Seven randomized evaluations from around the world show that microcredit does not have a transformative impact on poverty, but it can give low-income households more freedom in optimizing the ways they make money, consume, and invest.
- Demand for many of the microcredit products was modest. In Ethiopia, India, Mexico, and Morocco, when MFIs offered loans to eligible borrowers, take-up ranged from 13 to 31 percent, which was much lower than partner MFIs originally forecasted.
- Expanded credit access did lead some entrepreneurs to invest more in their businesses. In Bosnia and Herzegovina and Mongolia, access to microcredit increased business ownership. All but one study showed some evidence of expanded business activity, but these investments rarely resulted in profit increases.
- Microcredit access did not lead to substantial increases in income. Despite some evidence of business expansion, none of the seven studies found a significant impact on average household income for borrowers.
- Expanded access to credit did afford households more freedom in optimizing how they earned and spent money.
- Six studies suggest that microcredit played an important role in increasing borrowers’ freedom of choice in the ways they made money, consumed, invested, and managed risk.
- There is little evidence that microcredit access had substantial effects on women’s empowerment or investment in children’s schooling, but it did not have widespread harmful effects either. Microcredit did not lead to increases in children’s schooling in the six studies in which it was measured, and only one of the four studies that measured women’s empowerment found a positive effect. Across all seven studies, researchers did not find that microcredit had widespread harmful effects, even with individual-liability lending or a high interest rate.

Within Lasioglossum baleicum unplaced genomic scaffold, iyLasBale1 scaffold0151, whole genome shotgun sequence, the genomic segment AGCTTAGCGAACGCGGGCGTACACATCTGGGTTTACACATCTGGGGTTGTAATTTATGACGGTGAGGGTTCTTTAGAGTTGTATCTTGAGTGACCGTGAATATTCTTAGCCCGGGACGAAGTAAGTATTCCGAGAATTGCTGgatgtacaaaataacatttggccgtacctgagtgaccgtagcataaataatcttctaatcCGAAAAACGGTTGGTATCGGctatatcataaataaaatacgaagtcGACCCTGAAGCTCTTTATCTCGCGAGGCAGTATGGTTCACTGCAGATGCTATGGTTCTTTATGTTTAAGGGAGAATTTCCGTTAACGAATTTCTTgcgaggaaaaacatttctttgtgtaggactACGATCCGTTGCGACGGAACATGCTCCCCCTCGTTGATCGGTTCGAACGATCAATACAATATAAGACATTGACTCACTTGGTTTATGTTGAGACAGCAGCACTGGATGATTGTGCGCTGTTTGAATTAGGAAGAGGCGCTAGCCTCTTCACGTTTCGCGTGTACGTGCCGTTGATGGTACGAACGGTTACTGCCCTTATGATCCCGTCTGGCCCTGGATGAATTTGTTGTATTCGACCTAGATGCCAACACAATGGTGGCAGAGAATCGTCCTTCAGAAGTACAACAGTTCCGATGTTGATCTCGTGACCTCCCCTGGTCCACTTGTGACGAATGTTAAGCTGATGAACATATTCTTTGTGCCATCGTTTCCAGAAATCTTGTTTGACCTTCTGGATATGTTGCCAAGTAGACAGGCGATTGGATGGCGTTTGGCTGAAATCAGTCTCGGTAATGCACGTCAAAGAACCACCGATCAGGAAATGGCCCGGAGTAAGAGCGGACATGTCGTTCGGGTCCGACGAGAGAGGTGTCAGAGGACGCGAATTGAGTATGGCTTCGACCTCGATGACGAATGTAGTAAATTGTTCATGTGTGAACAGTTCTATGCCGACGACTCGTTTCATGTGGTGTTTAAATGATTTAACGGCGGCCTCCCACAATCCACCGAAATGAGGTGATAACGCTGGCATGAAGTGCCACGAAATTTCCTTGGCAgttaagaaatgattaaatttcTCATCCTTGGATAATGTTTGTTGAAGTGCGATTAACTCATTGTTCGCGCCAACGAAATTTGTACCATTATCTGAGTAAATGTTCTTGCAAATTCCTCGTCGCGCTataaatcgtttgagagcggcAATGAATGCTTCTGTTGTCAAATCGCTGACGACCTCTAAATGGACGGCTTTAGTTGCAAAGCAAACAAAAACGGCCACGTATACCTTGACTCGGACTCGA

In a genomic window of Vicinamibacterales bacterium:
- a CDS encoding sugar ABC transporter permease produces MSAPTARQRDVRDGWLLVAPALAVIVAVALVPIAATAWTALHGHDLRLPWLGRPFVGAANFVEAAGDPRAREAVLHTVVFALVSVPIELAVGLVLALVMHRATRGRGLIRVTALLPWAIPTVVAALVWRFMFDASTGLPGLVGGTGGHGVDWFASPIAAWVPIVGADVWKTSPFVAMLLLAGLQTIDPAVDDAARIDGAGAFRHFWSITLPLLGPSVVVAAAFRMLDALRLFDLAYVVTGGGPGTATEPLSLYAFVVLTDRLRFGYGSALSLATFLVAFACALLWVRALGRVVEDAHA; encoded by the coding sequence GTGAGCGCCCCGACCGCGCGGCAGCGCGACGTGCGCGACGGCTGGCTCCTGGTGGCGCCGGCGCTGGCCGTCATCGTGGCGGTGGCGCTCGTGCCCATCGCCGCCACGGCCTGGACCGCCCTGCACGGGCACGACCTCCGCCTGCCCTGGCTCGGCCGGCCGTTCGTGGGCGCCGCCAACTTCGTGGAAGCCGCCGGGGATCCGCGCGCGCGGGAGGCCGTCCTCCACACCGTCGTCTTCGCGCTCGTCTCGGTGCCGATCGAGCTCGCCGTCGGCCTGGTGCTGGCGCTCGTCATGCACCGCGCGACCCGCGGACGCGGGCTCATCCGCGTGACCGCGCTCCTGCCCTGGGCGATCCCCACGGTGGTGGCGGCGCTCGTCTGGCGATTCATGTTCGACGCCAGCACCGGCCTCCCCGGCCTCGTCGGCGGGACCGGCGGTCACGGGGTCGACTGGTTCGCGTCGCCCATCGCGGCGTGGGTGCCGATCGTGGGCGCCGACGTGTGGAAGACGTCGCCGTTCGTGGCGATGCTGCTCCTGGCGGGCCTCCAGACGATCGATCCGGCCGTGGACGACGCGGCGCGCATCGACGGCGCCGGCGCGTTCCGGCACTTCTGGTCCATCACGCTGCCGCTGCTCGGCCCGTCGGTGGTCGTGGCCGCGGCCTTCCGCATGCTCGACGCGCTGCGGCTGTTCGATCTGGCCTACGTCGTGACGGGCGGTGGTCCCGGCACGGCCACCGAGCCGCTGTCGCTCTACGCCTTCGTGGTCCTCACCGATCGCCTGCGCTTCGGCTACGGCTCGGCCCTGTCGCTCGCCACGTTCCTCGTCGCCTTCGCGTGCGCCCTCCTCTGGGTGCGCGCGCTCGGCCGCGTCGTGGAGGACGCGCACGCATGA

This paper tests how migrants’ willingness to remit changes when given the ability to direct remittances to educational purposes using different forms of commitment. Variants of a dictator game in a lab-in-the-field experiment with Filipino migrants in Rome are used to examine remitting behavior under varying degrees of commitment. These range from the soft commitment of simply labeling remittances as being for education, to the hard commitment of having funds directly paid to a school and the student’s educational performance monitored. We find that the introduction of simple labeling for education raises remittances by more than 15%. Adding the ability to directly send this funding to the school adds only a further 2.2%. We randomly vary the information asymmetry between migrants and their most closely connected household, but find no significant change in the remittance response to these forms of commitment as information varies. Behavior in these games is then shown to be predictive of take-up of a new financial product called EduPay, designed to allow migrants to directly pay remittances to schools in the Philippines. We find this take-up is largely driven by a response to the ability to label remittances for education, rather than to the hard commitment feature of directly paying schools.
Group liability in microcredit purports to improve repayment rates through peer screening, monitoring, and enforcement. However, it may create excessive pressure, and discourage reliable clients from borrowing. Two randomized trials tested the overall effect, as well as specific mechanisms. The first removed group liability from pre-existing groups and the second randomly assigned villages to either group or individual liability loans. In both, groups still held weekly meetings. We find no increase in short-run or long-run default and larger groups after three years in pre-existing areas, and no change in default but fewer groups created after two years in the expansion areas.